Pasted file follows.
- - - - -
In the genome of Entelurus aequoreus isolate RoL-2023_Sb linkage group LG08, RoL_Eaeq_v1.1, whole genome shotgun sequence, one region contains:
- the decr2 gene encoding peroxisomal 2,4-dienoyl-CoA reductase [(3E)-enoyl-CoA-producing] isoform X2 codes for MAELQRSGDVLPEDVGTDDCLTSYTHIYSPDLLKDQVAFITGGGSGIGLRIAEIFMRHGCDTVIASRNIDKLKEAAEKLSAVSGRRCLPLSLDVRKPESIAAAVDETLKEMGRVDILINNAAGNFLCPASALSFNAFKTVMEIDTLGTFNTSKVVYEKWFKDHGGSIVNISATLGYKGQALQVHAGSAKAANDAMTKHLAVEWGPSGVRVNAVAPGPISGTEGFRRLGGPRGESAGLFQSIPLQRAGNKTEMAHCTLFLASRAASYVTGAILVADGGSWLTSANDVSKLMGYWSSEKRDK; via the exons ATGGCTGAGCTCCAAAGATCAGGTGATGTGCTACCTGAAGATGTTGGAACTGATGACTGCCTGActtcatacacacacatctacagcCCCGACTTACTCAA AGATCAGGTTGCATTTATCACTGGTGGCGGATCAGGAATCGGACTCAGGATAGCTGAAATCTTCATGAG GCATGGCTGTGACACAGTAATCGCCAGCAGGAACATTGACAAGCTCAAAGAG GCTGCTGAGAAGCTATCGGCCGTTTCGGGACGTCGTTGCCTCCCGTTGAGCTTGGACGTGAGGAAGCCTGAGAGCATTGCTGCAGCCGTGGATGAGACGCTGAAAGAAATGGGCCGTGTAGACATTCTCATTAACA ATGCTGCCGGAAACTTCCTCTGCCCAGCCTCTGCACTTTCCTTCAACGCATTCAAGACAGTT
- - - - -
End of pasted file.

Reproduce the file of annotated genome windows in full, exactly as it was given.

In the genome of Entelurus aequoreus isolate RoL-2023_Sb linkage group LG08, RoL_Eaeq_v1.1, whole genome shotgun sequence, one region contains:
- the decr2 gene encoding peroxisomal 2,4-dienoyl-CoA reductase [(3E)-enoyl-CoA-producing] isoform X2 codes for MAELQRSGDVLPEDVGTDDCLTSYTHIYSPDLLKDQVAFITGGGSGIGLRIAEIFMRHGCDTVIASRNIDKLKEAAEKLSAVSGRRCLPLSLDVRKPESIAAAVDETLKEMGRVDILINNAAGNFLCPASALSFNAFKTVMEIDTLGTFNTSKVVYEKWFKDHGGSIVNISATLGYKGQALQVHAGSAKAANDAMTKHLAVEWGPSGVRVNAVAPGPISGTEGFRRLGGPRGESAGLFQSIPLQRAGNKTEMAHCTLFLASRAASYVTGAILVADGGSWLTSANDVSKLMGYWSSEKRDK; via the exons ATGGCTGAGCTCCAAAGATCAGGTGATGTGCTACCTGAAGATGTTGGAACTGATGACTGCCTGActtcatacacacacatctacagcCCCGACTTACTCAA AGATCAGGTTGCATTTATCACTGGTGGCGGATCAGGAATCGGACTCAGGATAGCTGAAATCTTCATGAG GCATGGCTGTGACACAGTAATCGCCAGCAGGAACATTGACAAGCTCAAAGAG GCTGCTGAGAAGCTATCGGCCGTTTCGGGACGTCGTTGCCTCCCGTTGAGCTTGGACGTGAGGAAGCCTGAGAGCATTGCTGCAGCCGTGGATGAGACGCTGAAAGAAATGGGCCGTGTAGACATTCTCATTAACA ATGCTGCCGGAAACTTCCTCTGCCCAGCCTCTGCACTTTCCTTCAACGCATTCAAGACAGTT